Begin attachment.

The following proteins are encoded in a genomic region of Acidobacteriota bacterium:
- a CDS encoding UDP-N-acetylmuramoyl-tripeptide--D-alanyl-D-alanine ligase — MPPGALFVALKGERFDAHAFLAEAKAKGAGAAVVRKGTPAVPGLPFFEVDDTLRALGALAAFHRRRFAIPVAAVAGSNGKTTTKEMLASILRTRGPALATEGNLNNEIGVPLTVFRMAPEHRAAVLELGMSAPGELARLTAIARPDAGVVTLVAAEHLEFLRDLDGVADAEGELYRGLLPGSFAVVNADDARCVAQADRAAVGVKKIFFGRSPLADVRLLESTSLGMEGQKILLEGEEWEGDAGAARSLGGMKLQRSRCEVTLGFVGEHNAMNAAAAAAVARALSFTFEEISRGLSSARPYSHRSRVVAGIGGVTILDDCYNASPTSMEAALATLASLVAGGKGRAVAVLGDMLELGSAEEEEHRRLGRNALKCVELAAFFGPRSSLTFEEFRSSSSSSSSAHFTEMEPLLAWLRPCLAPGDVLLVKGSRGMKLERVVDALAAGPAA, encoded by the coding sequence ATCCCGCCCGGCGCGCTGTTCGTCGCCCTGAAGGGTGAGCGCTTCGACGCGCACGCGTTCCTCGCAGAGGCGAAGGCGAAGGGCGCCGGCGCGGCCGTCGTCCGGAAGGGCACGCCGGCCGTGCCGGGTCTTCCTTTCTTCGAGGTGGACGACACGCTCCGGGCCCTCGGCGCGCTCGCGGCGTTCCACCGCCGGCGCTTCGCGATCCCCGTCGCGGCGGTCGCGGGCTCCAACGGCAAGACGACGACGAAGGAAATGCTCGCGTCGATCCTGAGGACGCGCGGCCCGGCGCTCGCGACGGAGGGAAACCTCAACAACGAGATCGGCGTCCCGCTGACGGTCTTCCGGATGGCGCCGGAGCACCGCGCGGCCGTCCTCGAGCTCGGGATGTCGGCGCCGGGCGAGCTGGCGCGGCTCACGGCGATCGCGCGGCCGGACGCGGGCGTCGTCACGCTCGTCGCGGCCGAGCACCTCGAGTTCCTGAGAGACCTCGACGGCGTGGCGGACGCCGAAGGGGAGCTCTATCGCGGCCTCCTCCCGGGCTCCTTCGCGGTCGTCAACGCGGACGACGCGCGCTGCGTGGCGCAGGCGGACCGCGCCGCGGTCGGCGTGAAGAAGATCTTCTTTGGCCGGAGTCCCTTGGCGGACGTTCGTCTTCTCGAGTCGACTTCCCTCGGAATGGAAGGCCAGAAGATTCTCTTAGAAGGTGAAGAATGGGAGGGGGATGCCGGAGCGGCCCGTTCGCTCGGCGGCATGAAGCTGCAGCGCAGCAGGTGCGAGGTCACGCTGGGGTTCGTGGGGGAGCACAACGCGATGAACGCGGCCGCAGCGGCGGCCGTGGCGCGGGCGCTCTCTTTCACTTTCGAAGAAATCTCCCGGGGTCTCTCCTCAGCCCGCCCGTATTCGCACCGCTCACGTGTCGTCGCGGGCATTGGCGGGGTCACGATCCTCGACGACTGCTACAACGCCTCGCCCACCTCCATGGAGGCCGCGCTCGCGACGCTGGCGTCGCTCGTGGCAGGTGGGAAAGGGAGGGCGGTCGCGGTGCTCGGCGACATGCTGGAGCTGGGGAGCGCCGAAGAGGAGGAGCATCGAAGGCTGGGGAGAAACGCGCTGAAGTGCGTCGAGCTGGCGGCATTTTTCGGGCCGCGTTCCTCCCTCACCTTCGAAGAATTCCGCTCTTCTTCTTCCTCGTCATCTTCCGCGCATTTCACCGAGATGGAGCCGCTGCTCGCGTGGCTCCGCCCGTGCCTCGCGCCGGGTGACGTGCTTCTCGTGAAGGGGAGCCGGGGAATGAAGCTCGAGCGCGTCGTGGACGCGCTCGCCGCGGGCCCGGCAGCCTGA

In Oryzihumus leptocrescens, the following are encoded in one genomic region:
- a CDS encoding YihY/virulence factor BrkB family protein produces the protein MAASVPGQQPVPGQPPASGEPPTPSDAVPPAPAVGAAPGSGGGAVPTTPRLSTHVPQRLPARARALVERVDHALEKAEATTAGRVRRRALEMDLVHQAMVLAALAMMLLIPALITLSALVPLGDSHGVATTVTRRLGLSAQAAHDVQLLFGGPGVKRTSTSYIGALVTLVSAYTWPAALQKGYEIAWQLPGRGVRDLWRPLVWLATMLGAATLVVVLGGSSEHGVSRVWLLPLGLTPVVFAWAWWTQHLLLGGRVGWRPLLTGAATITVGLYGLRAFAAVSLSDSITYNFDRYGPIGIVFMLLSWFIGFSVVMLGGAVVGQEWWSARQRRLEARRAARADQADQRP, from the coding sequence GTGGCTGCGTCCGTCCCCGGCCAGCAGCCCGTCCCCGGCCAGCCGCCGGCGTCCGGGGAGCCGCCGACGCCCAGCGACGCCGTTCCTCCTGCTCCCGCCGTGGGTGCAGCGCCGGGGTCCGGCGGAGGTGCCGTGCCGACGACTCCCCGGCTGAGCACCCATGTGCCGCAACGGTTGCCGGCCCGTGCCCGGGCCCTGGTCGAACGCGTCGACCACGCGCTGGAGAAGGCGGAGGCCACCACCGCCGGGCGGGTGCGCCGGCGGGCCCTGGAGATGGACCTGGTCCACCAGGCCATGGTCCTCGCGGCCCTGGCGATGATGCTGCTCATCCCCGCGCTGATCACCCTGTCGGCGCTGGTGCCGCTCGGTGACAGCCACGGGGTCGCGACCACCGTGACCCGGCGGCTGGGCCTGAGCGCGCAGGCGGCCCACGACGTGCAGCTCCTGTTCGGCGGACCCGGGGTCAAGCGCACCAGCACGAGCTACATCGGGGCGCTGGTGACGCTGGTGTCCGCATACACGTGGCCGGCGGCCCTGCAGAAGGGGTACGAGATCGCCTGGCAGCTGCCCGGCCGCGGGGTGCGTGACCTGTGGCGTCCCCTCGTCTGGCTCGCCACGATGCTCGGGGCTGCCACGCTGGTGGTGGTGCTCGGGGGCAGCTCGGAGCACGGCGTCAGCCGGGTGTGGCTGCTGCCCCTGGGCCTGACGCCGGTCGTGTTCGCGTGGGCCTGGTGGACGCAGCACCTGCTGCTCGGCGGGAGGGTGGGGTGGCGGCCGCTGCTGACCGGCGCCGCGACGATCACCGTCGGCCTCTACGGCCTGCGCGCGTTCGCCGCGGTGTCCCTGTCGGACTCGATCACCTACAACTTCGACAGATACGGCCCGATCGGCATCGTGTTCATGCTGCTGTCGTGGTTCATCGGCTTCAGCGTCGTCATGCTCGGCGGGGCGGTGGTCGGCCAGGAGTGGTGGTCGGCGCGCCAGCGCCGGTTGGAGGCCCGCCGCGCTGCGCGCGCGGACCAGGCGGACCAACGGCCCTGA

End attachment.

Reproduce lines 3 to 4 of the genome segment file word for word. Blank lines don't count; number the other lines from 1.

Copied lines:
In Oryzihumus leptocrescens, the following are encoded in one genomic region:
- a CDS encoding YihY/virulence factor BrkB family protein produces the protein MAASVPGQQPVPGQPPASGEPPTPSDAVPPAPAVGAAPGSGGGAVPTTPRLSTHVPQRLPARARALVERVDHALEKAEATTAGRVRRRALEMDLVHQAMVLAALAMMLLIPALITLSALVPLGDSHGVATTVTRRLGLSAQAAHDVQLLFGGPGVKRTSTSYIGALVTLVSAYTWPAALQKGYEIAWQLPGRGVRDLWRPLVWLATMLGAATLVVVLGGSSEHGVSRVWLLPLGLTPVVFAWAWWTQHLLLGGRVGWRPLLTGAATITVGLYGLRAFAAVSLSDSITYNFDRYGPIGIVFMLLSWFIGFSVVMLGGAVVGQEWWSARQRRLEARRAARADQADQRP, from the coding sequence GTGGCTGCGTCCGTCCCCGGCCAGCAGCCCGTCCCCGGCCAGCCGCCGGCGTCCGGGGAGCCGCCGACGCCCAGCGACGCCGTTCCTCCTGCTCCCGCCGTGGGTGCAGCGCCGGGGTCCGGCGGAGGTGCCGTGCCGACGACTCCCCGGCTGAGCACCCATGTGCCGCAACGGTTGCCGGCCCGTGCCCGGGCCCTGGTCGAACGCGTCGACCACGCGCTGGAGAAGGCGGAGGCCACCACCGCCGGGCGGGTGCGCCGGCGGGCCCTGGAGATGGACCTGGTCCACCAGGCCATGGTCCTCGCGGCCCTGGCGATGATGCTGCTCATCCCCGCGCTGATCACCCTGTCGGCGCTGGTGCCGCTCGGTGACAGCCACGGGGTCGCGACCACCGTGACCCGGCGGCTGGGCCTGAGCGCGCAGGCGGCCCACGACGTGCAGCTCCTGTTCGGCGGACCCGGGGTCAAGCGCACCAGCACGAGCTACATCGGGGCGCTGGTGACGCTGGTGTCCGCATACACGTGGCCGGCGGCCCTGCAGAAGGGGTACGAGATCGCCTGGCAGCTGCCCGGCCGCGGGGTGCGTGACCTGTGGCGTCCCCTCGTCTGGCTCGCCACGATGCTCGGGGCTGCCACGCTGGTGGTGGTGCTCGGGGGCAGCTCGGAGCACGGCGTCAGCCGGGTGTGGCTGCTGCCCCTGGGCCTGACGCCGGTCGTGTTCGCGTGGGCCTGGTGGACGCAGCACCTGCTGCTCGGCGGGAGGGTGGGGTGGCGGCCGCTGCTGACCGGCGCCGCGACGATCACCGTCGGCCTCTACGGCCTGCGCGCGTTCGCCGCGGTGTCCCTGTCGGACTCGATCACCTACAACTTCGACAGATACGGCCCGATCGGCATCGTGTTCATGCTGCTGTCGTGGTTCATCGGCTTCAGCGTCGTCATGCTCGGCGGGGCGGTGGTCGGCCAGGAGTGGTGGTCGGCGCGCCAGCGCCGGTTGGAGGCCCGCCGCGCTGCGCGCGCGGACCAGGCGGACCAACGGCCCTGA